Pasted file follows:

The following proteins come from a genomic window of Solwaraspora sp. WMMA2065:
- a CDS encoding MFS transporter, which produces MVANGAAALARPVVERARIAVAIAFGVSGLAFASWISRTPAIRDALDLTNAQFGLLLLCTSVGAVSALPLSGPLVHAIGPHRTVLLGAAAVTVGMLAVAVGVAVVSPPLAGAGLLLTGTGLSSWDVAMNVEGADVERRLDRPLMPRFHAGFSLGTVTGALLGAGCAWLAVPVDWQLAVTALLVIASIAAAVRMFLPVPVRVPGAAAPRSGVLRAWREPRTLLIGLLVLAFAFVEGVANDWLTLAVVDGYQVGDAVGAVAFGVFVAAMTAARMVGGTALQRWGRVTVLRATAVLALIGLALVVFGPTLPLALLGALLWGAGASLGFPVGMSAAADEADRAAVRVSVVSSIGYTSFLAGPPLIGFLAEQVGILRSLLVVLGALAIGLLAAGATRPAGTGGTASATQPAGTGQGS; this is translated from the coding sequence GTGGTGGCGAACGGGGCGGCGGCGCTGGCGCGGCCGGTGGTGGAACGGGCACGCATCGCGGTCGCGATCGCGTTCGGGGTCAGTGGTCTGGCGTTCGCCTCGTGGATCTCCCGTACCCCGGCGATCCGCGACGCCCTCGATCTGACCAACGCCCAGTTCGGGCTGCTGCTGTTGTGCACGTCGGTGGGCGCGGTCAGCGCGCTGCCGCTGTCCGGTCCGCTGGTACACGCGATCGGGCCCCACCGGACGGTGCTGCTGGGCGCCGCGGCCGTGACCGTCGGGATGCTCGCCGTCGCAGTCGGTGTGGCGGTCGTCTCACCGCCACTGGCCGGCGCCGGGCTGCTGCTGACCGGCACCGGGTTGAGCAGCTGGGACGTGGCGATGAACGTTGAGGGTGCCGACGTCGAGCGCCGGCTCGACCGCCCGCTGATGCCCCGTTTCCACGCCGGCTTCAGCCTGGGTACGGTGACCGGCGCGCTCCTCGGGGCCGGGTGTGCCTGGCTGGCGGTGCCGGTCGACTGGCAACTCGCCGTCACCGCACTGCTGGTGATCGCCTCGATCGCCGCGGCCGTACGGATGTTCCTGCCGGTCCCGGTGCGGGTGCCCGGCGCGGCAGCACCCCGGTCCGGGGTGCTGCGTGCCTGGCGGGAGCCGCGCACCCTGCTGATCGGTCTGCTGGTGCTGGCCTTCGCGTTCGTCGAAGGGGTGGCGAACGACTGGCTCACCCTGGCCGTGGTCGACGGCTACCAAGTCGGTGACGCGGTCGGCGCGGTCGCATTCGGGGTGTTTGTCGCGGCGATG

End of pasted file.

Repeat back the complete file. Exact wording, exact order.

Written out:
The following proteins come from a genomic window of Solwaraspora sp. WMMA2065:
- a CDS encoding MFS transporter, which produces MVANGAAALARPVVERARIAVAIAFGVSGLAFASWISRTPAIRDALDLTNAQFGLLLLCTSVGAVSALPLSGPLVHAIGPHRTVLLGAAAVTVGMLAVAVGVAVVSPPLAGAGLLLTGTGLSSWDVAMNVEGADVERRLDRPLMPRFHAGFSLGTVTGALLGAGCAWLAVPVDWQLAVTALLVIASIAAAVRMFLPVPVRVPGAAAPRSGVLRAWREPRTLLIGLLVLAFAFVEGVANDWLTLAVVDGYQVGDAVGAVAFGVFVAAMTAARMVGGTALQRWGRVTVLRATAVLALIGLALVVFGPTLPLALLGALLWGAGASLGFPVGMSAAADEADRAAVRVSVVSSIGYTSFLAGPPLIGFLAEQVGILRSLLVVLGALAIGLLAAGATRPAGTGGTASATQPAGTGQGS; this is translated from the coding sequence GTGGTGGCGAACGGGGCGGCGGCGCTGGCGCGGCCGGTGGTGGAACGGGCACGCATCGCGGTCGCGATCGCGTTCGGGGTCAGTGGTCTGGCGTTCGCCTCGTGGATCTCCCGTACCCCGGCGATCCGCGACGCCCTCGATCTGACCAACGCCCAGTTCGGGCTGCTGCTGTTGTGCACGTCGGTGGGCGCGGTCAGCGCGCTGCCGCTGTCCGGTCCGCTGGTACACGCGATCGGGCCCCACCGGACGGTGCTGCTGGGCGCCGCGGCCGTGACCGTCGGGATGCTCGCCGTCGCAGTCGGTGTGGCGGTCGTCTCACCGCCACTGGCCGGCGCCGGGCTGCTGCTGACCGGCACCGGGTTGAGCAGCTGGGACGTGGCGATGAACGTTGAGGGTGCCGACGTCGAGCGCCGGCTCGACCGCCCGCTGATGCCCCGTTTCCACGCCGGCTTCAGCCTGGGTACGGTGACCGGCGCGCTCCTCGGGGCCGGGTGTGCCTGGCTGGCGGTGCCGGTCGACTGGCAACTCGCCGTCACCGCACTGCTGGTGATCGCCTCGATCGCCGCGGCCGTACGGATGTTCCTGCCGGTCCCGGTGCGGGTGCCCGGCGCGGCAGCACCCCGGTCCGGGGTGCTGCGTGCCTGGCGGGAGCCGCGCACCCTGCTGATCGGTCTGCTGGTGCTGGCCTTCGCGTTCGTCGAAGGGGTGGCGAACGACTGGCTCACCCTGGCCGTGGTCGACGGCTACCAAGTCGGTGACGCGGTCGGCGCGGTCGCATTCGGGGTGTTTGTCGCGGCGATG